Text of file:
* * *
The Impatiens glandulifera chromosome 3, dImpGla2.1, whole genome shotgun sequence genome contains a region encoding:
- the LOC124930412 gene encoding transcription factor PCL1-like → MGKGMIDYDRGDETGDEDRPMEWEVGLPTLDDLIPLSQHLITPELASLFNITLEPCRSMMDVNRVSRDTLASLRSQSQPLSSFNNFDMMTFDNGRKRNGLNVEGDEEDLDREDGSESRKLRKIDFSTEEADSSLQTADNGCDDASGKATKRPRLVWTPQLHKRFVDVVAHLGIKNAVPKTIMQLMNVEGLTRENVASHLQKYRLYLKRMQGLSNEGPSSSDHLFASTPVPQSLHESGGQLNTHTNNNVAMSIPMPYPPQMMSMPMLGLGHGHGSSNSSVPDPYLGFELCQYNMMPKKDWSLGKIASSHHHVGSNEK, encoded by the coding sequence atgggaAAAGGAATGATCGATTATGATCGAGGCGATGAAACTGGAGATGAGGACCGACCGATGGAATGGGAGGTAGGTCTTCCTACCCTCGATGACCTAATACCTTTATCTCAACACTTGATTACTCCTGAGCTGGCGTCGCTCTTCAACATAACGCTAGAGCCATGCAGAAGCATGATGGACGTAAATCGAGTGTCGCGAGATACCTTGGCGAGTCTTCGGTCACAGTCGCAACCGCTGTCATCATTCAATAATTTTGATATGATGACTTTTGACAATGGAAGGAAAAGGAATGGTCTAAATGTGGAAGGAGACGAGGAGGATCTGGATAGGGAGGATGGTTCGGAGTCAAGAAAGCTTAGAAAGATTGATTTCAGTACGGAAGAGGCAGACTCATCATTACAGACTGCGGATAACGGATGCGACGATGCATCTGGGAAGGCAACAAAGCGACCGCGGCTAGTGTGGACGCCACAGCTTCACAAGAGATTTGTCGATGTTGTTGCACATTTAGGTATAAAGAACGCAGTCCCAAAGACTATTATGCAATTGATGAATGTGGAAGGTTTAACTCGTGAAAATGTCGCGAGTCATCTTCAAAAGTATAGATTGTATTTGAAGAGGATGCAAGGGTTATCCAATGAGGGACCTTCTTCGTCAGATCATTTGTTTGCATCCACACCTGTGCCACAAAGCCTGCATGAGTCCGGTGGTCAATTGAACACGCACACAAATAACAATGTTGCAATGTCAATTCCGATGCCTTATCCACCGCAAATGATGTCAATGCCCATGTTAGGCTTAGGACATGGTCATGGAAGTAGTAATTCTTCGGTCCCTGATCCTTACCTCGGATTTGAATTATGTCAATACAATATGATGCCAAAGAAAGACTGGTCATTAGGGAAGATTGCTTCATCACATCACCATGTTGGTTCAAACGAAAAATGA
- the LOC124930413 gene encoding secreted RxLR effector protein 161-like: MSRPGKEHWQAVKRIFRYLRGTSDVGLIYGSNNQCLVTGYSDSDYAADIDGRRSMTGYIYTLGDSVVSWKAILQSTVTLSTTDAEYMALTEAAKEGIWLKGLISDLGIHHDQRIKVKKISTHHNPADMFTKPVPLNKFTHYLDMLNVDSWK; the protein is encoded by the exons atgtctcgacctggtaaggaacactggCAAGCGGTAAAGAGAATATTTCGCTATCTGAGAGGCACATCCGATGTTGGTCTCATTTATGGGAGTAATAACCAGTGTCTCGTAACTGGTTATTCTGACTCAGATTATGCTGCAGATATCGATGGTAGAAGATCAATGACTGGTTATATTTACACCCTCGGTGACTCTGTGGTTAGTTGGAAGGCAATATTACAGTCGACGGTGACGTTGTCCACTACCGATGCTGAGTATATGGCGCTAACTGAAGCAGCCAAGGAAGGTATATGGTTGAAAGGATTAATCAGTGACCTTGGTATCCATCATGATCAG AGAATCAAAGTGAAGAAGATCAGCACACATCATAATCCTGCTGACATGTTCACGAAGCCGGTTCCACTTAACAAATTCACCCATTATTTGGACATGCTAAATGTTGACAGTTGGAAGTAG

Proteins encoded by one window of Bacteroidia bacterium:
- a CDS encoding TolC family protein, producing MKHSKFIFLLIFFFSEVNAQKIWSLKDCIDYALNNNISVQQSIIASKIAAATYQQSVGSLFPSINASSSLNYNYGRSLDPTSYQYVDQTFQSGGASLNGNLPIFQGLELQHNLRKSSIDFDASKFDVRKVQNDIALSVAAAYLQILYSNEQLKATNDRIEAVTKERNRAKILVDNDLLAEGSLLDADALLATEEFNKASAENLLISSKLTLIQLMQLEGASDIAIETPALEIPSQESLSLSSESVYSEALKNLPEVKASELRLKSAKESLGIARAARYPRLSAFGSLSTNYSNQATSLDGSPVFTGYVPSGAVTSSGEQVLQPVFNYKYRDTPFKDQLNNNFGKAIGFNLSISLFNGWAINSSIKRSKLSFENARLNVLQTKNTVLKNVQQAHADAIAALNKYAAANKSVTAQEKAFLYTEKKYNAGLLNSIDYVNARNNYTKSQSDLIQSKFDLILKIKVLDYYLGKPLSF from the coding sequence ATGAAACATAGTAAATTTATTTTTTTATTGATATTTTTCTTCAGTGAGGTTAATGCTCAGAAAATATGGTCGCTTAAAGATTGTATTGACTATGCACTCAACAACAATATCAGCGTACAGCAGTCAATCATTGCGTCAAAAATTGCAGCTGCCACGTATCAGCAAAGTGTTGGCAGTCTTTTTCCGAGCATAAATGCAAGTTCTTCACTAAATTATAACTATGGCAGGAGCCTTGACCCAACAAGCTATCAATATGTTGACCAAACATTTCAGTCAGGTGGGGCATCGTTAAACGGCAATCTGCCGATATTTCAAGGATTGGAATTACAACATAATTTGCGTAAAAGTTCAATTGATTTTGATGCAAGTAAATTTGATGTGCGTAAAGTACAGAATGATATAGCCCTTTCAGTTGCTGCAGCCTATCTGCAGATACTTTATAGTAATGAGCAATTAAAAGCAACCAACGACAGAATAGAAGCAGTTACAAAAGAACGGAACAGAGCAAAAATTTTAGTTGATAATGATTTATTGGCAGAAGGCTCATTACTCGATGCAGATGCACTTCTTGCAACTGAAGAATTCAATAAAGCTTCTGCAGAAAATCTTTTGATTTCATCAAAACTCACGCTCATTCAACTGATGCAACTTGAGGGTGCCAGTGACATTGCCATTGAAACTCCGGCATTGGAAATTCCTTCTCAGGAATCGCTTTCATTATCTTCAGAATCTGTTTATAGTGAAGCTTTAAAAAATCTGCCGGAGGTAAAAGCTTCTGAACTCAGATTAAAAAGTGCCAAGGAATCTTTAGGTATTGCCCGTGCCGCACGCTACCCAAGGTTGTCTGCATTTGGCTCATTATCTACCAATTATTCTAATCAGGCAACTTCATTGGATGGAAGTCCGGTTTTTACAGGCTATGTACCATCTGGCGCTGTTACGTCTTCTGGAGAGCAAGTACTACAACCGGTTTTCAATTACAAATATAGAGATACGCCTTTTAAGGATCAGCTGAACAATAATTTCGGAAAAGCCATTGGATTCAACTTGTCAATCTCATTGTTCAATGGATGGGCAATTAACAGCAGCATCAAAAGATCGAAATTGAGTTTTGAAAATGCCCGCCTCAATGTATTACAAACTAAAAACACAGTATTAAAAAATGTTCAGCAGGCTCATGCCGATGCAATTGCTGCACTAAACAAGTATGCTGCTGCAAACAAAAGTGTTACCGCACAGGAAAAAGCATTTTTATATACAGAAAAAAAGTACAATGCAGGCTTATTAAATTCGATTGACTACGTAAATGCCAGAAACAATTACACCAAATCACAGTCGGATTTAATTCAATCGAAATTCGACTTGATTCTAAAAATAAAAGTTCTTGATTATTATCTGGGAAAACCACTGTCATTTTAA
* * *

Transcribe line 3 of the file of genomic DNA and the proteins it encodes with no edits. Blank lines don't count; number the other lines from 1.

- the LOC124930413 gene encoding secreted RxLR effector protein 161-like: MSRPGKEHWQAVKRIFRYLRGTSDVGLIYGSNNQCLVTGYSDSDYAADIDGRRSMTGYIYTLGDSVVSWKAILQSTVTLSTTDAEYMALTEAAKEGIWLKGLISDLGIHHDQRIKVKKISTHHNPADMFTKPVPLNKFTHYLDMLNVDSWK; the protein is encoded by the exons atgtctcgacctggtaaggaacactggCAAGCGGTAAAGAGAATATTTCGCTATCTGAGAGGCACATCCGATGTTGGTCTCATTTATGGGAGTAATAACCAGTGTCTCGTAACTGGTTATTCTGACTCAGATTATGCTGCAGATATCGATGGTAGAAGATCAATGACTGGTTATATTTACACCCTCGGTGACTCTGTGGTTAGTTGGAAGGCAATATTACAGTCGACGGTGACGTTGTCCACTACCGATGCTGAGTATATGGCGCTAACTGAAGCAGCCAAGGAAGGTATATGGTTGAAAGGATTAATCAGTGACCTTGGTATCCATCATGATCAG AGAATCAAAGTGAAGAAGATCAGCACACATCATAATCCTGCTGACATGTTCACGAAGCCGGTTCCACTTAACAAATTCACCCATTATTTGGACATGCTAAATGTTGACAGTTGGAAGTAG